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C29 Forced Labour Convention, 1930 
</font></h3><font size=-2>
Convention concerning Forced or Compulsory Labour 
(Note: Date of coming into force: 01:05:1932.) 
<br>Convention:C029 
<br>Place:Geneva 
<br>Session of the Conference:14 
<br>
        Date of adoption:28:06:1930 <br> 
</FONT><p> 
<p>
The General Conference of the International Labour Organisation,<p>
<p>
Having been convened at Geneva by the Governing Body of the International 
Labour Office, and having met in its Fourteenth Session on 10 June 1930, and<p>
<p>
Having decided upon the adoption of certain proposals with regard to forced or 
compulsory labour, which is included in the first item on the agenda of the 
Session, and<p>
<p>
Having determined that these proposals shall take the form of an international 
Convention,<p>
<p>
adopts the twenty-eighth day of June of the year one thousand nine hundred and 
thirty, the following Convention, which may be cited as the Forced Labour 
Convention, 1930, for ratification by the Members of the International Labour 
Organisation in accordance with the provisions of the Constitution of the 
International Labour Organisation:<p>
<p>
<p> 
<p>
Article 1<p>
1. Each Member of the International Labour Organisation which ratifies this 
Convention undertakes to suppress the use of forced or compulsory labour in 
all its forms within the shortest possible period.<p>
<p>
2. With a view to this complete suppression, recourse to forced or compulsory 
labour may be had, during the transitional period, for public purposes only 
and as an exceptional measure, subject to the conditions and guarantees 
hereinafter provided.<p>
<p>
3. At the expiration of a period of five years after the coming into force of 
this Convention, and when the Governing Body of the International Labour 
Office prepares the report provided for in Article 31 below, the said 
Governing Body shall consider the possibility of the suppression of forced or 
compulsory labour in all its forms without a further transitional period and 
the desirability of placing this question on the agenda of the Conference.<p>
<p>
Article 2<p>
1. For the purposes of this Convention the term <i>  forced or compulsory labour 
</i> shall mean all work or service which is exacted from any person under the 
menace of any penalty and for which the said person has not offered himself 
voluntarily.<p>
<p>
2. Nevertheless, for the purposes of this Convention, the term <i>  forced or 
compulsory labour  </i> shall not include--<p>
 (a) any work or service exacted in virtue of compulsory military service laws 
for work of a purely military character;<p>
 (b) any work or service which forms part of the normal civic obligations of 
the citizens of a fully self-governing country;<p>
 (c) any work or service exacted from any person as a consequence of a 
conviction in a court of law, provided that the said work or service is 
carried out under the supervision and control of a public authority and that 
the said person is not hired to or placed at the disposal of private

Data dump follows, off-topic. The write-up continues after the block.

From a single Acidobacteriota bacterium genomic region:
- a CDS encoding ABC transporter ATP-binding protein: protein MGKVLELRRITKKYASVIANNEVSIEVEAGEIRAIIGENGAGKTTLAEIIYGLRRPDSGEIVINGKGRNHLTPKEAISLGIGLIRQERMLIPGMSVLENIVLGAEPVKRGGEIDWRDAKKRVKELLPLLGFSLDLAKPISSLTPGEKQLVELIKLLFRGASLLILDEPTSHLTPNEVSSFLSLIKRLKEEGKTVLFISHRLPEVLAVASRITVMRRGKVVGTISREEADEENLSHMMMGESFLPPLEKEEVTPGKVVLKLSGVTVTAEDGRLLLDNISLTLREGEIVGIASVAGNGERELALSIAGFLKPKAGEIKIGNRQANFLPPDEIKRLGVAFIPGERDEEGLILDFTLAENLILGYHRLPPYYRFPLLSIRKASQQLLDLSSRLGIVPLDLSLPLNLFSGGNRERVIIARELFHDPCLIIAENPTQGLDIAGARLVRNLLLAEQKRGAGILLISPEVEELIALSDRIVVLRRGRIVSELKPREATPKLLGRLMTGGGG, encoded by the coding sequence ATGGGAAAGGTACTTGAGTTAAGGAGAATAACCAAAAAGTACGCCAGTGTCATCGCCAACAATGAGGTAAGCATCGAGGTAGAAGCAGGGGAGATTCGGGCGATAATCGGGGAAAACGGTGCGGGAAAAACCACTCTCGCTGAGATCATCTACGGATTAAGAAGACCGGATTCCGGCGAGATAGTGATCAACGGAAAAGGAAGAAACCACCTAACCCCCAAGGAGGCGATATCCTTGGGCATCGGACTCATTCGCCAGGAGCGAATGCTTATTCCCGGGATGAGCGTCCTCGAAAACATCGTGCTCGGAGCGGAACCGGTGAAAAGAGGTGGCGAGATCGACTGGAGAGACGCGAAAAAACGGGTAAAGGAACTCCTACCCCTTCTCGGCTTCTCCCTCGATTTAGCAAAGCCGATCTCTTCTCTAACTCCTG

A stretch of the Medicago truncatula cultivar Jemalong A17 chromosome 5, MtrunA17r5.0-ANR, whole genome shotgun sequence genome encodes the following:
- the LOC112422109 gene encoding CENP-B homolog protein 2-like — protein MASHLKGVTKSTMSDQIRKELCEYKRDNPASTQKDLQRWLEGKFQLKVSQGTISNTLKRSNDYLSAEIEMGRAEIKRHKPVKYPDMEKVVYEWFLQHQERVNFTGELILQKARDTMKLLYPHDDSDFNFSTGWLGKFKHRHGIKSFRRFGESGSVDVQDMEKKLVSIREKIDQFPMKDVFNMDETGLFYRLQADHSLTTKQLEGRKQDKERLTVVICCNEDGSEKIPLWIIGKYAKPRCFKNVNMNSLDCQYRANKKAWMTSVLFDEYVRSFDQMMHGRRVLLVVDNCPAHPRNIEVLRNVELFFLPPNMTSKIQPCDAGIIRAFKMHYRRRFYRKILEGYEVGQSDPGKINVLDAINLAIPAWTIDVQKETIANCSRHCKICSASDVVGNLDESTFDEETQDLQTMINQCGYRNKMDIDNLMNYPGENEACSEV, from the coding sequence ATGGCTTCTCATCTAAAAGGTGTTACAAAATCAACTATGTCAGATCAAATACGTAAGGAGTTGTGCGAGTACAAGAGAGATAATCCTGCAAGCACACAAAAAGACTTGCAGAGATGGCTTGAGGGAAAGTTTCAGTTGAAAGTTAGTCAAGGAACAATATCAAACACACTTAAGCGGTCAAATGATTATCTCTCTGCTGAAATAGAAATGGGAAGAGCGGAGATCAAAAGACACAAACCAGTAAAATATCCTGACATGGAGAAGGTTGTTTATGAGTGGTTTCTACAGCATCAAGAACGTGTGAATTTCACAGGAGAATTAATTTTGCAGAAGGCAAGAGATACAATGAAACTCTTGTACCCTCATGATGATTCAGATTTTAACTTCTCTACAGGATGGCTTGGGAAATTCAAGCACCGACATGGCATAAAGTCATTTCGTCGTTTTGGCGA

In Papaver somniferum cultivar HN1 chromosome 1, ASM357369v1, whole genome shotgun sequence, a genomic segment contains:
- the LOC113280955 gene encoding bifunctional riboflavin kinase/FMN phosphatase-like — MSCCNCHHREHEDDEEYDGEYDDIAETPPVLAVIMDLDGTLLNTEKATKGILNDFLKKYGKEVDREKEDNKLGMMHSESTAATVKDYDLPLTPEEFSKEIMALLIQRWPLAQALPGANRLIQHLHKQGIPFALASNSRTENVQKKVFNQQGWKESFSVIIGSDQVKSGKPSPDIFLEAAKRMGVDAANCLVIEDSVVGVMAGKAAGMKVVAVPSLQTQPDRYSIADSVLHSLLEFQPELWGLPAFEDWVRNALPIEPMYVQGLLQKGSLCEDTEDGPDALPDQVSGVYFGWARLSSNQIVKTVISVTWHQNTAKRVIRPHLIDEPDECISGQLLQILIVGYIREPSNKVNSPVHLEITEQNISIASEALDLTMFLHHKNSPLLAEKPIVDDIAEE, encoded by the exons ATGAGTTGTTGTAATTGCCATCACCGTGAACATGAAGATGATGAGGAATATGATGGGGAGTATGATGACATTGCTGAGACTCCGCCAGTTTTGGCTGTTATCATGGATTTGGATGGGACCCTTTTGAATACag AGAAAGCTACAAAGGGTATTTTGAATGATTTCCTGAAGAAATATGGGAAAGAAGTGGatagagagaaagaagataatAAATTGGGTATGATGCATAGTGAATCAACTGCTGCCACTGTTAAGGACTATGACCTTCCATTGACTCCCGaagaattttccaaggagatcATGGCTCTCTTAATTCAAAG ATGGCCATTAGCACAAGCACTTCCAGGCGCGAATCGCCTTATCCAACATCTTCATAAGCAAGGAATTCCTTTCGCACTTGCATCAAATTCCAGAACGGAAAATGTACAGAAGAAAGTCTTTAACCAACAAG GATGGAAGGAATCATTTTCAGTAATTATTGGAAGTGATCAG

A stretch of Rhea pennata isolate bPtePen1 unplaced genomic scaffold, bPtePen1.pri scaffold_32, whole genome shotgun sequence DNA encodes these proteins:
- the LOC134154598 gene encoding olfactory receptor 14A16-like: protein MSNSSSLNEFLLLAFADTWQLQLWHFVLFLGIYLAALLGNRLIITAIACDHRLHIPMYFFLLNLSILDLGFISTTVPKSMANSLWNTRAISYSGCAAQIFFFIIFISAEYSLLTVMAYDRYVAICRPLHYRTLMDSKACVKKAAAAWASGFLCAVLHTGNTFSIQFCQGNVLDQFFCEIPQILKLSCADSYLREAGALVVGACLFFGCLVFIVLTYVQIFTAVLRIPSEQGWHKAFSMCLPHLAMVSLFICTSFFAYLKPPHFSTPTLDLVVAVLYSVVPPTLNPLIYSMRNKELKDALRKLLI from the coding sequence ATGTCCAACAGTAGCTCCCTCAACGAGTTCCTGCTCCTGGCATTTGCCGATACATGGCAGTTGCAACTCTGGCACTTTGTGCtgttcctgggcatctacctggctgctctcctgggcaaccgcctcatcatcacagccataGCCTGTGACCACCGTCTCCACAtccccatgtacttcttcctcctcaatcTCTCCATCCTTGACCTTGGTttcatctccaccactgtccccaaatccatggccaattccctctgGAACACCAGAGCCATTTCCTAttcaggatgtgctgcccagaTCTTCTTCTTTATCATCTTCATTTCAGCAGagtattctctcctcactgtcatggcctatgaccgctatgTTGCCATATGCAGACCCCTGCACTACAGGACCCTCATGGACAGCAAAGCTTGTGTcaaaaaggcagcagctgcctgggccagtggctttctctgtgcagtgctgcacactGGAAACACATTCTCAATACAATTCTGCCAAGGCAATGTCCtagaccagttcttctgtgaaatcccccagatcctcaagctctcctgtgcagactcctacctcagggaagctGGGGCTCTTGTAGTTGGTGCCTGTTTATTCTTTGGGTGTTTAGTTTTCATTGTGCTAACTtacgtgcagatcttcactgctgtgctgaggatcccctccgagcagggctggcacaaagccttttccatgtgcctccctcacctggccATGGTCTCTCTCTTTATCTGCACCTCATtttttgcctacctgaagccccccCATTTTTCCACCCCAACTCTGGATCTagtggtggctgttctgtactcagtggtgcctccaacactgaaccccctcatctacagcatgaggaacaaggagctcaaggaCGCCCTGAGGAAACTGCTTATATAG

individuals, companies or associations;<p>
 (d) any work or service exacted in cases of emergency, that is to say, in the 
event of war or of a calamity or threatened calamity, such as fire, flood, 
famine, earthquake, violent epidemic or epizootic diseases, invasion by 
animal, insect or vegetable pests, and in general any circumstance that would 
endanger the existence or the well-being of the whole or part of the 
population;<p>
 (e) minor communal services of a kind which, being performed by the members 
of the community in the direct interest of the said community, can therefore 
be considered as normal civic obligations incumbent upon the members of the 
community, provided that the members of the community or their direct 
representatives shall have the right to be consulted in regard to the need for 
such services.<p>
<p>
Article 3<p>
For the purposes of this Convention the term <i>  competent authority  </i> shall 
mean either an authority of the metropolitan country or the highest central 
authority in the territory concerned.<p>
<p>
Article 4<p>
1. The competent authority shall not impose or permit the imposition of forced 
or compulsory labour for the benefit of private individuals, companies or 
associations.<p>
<p>
2. Where such forced or compulsory labour for the benefit of private 
individuals, companies or associations exists at the date on which a Member's 
ratification of this Convention is registered by the Director-General of the 
International Labour Office, the Member shall completely suppress such forced 
or compulsory labour from the date on which this Convention comes into force 
for that Member.<p>
<p>
Article 5<p>
1. No concession granted to private individuals, companies or associations 
shall involve any form of forced or compulsory labour for the production or 
the collection of products which such private individuals, companies or 
associations utilise or in which they trade.<p>
<p>
2. Where concessions exist containing provisions involving such forced or 
compulsory labour, such provisions shall be rescinded as soon as possible, in 
order to comply with Article 1 of this Convention.<p>
<p>
Article 6<p>
Officials of the administration, even when they have the duty of encouraging